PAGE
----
During the recession and downturn of the real estate market, there were increases in tax sale and tax foreclosure volumes.  However, the numbers show no indication of a “crisis.”  In fact, the tax lien sale volume has reduced the past few years.  Interestingly, the annual number of tax foreclosures in Palm Beach County is only a few hundred parcels, largely vacant land, whereas in the past year alone there were 9,907 scheduled bank mortgage foreclosures, primarily single family residences (http://www.mypalmbeachclerk.com). 

Although tax liens are sold to the private sector, the delinquent taxpayer still has the same rights and protections as when the lien was held by the local government.  State statutes govern the tax certificate programs and all of them include protections for property owners.  In fact, tax liens have a redemption time period, which varies by state, during which the property owner cannot be foreclosed upon and has time to reorganize finances or make other arrangements to pay off the lien.  This is contrary to the immediate foreclosure process of mortgages. 

After years of nonpayment of property taxes and numerous notices to the owners and interested parties of record, the final legal recourse is to foreclose upon and sell the property to satisfy the delinquency and restore the delinquent property to the performing tax rolls.  Tax foreclosures occur on a small percentage of properties as shown in the Palm Beach County data, and on very few owner-occupied homes.  Most properties in the tax lien process avoid foreclosure because of action by the property owner, a family member, or the mortgage holder. 

The taking of real property by way of a tax lien foreclosure is governed by state statutes, most of which have been tested and revised for more than 100 years.   The state procedures are in-turn governed by the 14th Amendment to the U.S. Constitution and subsequent U.S. Supreme Court case laws, notably: Mennonite Board of Missions v. Adams (462 U.S. 791 [1983]), Mulane v. Central Hanover Bank & Trust Co., (339 U.S. 306 [1950]), and most recently Jones v. Flowers (547 U.S. 220 [2006]).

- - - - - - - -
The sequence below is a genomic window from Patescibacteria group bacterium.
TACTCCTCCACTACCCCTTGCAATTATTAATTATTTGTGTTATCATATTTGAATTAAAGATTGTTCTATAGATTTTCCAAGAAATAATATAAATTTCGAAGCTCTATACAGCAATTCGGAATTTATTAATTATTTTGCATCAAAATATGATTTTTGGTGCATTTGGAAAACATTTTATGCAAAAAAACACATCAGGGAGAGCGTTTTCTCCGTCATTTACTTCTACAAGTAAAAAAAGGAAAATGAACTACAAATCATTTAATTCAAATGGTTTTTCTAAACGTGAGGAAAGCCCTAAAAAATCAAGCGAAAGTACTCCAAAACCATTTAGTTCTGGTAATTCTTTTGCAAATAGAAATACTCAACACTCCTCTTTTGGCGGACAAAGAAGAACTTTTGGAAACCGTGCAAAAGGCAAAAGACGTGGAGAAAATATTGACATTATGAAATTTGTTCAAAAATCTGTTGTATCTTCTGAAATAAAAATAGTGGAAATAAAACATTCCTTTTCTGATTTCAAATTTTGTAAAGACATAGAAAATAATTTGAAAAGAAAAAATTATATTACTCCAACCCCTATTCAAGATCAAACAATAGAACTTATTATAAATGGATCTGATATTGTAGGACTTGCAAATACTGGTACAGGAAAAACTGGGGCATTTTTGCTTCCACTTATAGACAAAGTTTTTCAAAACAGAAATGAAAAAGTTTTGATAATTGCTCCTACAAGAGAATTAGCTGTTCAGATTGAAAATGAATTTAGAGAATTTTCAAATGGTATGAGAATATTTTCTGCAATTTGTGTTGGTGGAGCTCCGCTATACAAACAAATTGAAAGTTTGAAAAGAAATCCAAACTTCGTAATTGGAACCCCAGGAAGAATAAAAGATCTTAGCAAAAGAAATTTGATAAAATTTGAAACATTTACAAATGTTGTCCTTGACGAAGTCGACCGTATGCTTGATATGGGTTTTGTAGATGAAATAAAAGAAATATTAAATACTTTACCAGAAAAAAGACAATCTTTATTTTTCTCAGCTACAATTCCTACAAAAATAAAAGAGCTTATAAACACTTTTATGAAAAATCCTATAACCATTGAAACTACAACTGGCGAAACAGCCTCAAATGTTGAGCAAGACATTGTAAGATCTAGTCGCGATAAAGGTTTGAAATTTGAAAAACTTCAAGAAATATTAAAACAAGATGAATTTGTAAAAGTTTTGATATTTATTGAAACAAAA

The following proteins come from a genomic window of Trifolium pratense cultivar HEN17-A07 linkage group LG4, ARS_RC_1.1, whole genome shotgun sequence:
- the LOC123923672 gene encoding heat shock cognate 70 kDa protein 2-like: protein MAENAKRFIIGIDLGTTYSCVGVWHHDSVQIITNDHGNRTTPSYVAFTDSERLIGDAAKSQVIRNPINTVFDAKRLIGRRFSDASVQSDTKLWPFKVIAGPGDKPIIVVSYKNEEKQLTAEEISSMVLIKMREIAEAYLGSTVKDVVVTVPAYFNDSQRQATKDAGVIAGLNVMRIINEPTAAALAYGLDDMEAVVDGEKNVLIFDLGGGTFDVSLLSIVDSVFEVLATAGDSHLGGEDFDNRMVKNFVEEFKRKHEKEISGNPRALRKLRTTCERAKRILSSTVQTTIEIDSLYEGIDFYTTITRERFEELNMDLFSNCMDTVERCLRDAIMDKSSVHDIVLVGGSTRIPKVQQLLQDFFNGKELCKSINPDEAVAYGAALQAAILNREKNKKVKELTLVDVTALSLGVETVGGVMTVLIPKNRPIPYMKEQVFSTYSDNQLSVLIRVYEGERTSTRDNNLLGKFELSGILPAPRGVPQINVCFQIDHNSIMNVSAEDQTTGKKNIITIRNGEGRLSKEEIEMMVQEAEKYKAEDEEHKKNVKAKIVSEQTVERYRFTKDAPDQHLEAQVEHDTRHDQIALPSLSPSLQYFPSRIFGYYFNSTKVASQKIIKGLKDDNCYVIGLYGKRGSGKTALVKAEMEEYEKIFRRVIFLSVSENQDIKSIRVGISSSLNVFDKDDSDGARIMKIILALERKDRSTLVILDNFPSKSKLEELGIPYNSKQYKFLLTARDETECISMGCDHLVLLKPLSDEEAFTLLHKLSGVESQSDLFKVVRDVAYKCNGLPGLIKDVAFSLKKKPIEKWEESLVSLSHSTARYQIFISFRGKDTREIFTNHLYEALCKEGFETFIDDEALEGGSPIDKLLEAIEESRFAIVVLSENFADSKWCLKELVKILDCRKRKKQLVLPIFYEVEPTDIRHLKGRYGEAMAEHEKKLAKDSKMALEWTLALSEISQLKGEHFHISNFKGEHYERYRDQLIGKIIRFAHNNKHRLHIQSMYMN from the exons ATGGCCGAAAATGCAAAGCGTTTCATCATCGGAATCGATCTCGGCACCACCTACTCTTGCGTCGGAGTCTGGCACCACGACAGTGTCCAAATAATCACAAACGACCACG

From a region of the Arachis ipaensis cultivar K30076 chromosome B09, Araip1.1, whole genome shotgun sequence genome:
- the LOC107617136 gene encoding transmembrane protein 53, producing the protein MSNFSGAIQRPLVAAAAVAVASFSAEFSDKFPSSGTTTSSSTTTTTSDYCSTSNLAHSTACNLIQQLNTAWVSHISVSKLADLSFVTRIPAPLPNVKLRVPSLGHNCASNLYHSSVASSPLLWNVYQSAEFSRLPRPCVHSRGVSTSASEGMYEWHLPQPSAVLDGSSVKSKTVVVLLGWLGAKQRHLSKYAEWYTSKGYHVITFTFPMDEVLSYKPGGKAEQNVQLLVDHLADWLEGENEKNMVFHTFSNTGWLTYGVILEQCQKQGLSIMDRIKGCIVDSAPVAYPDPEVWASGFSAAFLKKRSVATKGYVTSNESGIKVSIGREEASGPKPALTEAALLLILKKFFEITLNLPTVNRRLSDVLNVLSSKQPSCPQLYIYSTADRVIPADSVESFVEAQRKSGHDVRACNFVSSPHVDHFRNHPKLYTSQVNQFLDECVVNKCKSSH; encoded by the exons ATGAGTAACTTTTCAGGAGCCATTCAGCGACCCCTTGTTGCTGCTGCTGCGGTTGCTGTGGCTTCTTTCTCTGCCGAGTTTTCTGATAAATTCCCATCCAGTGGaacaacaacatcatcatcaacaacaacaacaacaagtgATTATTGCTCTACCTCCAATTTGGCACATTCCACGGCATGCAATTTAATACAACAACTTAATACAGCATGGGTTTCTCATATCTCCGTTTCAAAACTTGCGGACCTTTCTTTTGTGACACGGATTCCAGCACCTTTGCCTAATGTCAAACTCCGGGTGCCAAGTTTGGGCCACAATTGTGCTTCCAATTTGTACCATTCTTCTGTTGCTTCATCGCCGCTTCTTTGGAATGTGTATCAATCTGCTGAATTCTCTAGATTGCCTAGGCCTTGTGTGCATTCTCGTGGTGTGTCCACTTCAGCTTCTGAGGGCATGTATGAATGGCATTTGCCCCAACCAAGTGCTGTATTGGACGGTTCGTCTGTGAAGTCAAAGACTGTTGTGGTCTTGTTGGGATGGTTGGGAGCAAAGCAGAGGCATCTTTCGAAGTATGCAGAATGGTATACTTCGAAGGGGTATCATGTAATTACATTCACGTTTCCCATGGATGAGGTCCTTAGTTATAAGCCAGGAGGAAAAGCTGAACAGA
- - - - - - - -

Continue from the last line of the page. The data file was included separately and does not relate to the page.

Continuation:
Our members have no interest in stripping property from people.  We generate income by helping communities fund short-term cash shortages at market determined rates.  As part of the process, some foreclosures are necessary, as is true with any sort of lending.  Our members strive to ensure that foreclosures are done only when absolutely necessary and that they are done with compassion.  Without enforcement tools property tax collection would be like a criminal justice system without jails.

The reality is the entire community benefits from the tax sale process:

1.      Local Governments

a.     Dependable cash flow for funding operations, balanced budgets

b.     Transfer of costs of collections

c.     Increased collections without raising taxes or increasing debt

d.     Decrease in future delinquency rates and better bond rating

e.     Private investment in the renovation of abandoned and/or blighted properties 

2.     Delinquent Taxpayers

a.     Same protections as when the local taxing jurisdiction held the lien

b.     Redemption periods that allow them to pay off the lien before any threat of foreclosure

c.     Collection and notification procedures controlled by state statutes and federal laws

d.     Payment plans provided when legally permissible. 

e.     In many cases, the total amount due is less than if the local government had retained the lien

3.     Nondelinquent Taxpayers

a.     Decreased risk of future tax increases

b.     Reliable funding for government services

c.     Property values protected by improving blighted properties

4.     Tax Certificate Investors

a.     Earn interest and penalties as provided by law

b.     Investment secured by first priority lien on real property

 

We hope that you have found this letter informative.  We remain open to you as a resource and we welcome thoughtful ideas for improving the tax sale process. 


The National Tax Lien Association

Bradley P. Westover

Executive Director

National Tax Lien Association

(561) 449-2484 phone

bpwestover@gmail.com


Stay Informed

Sign up for updates from the NTLA

Sign Up!
Connect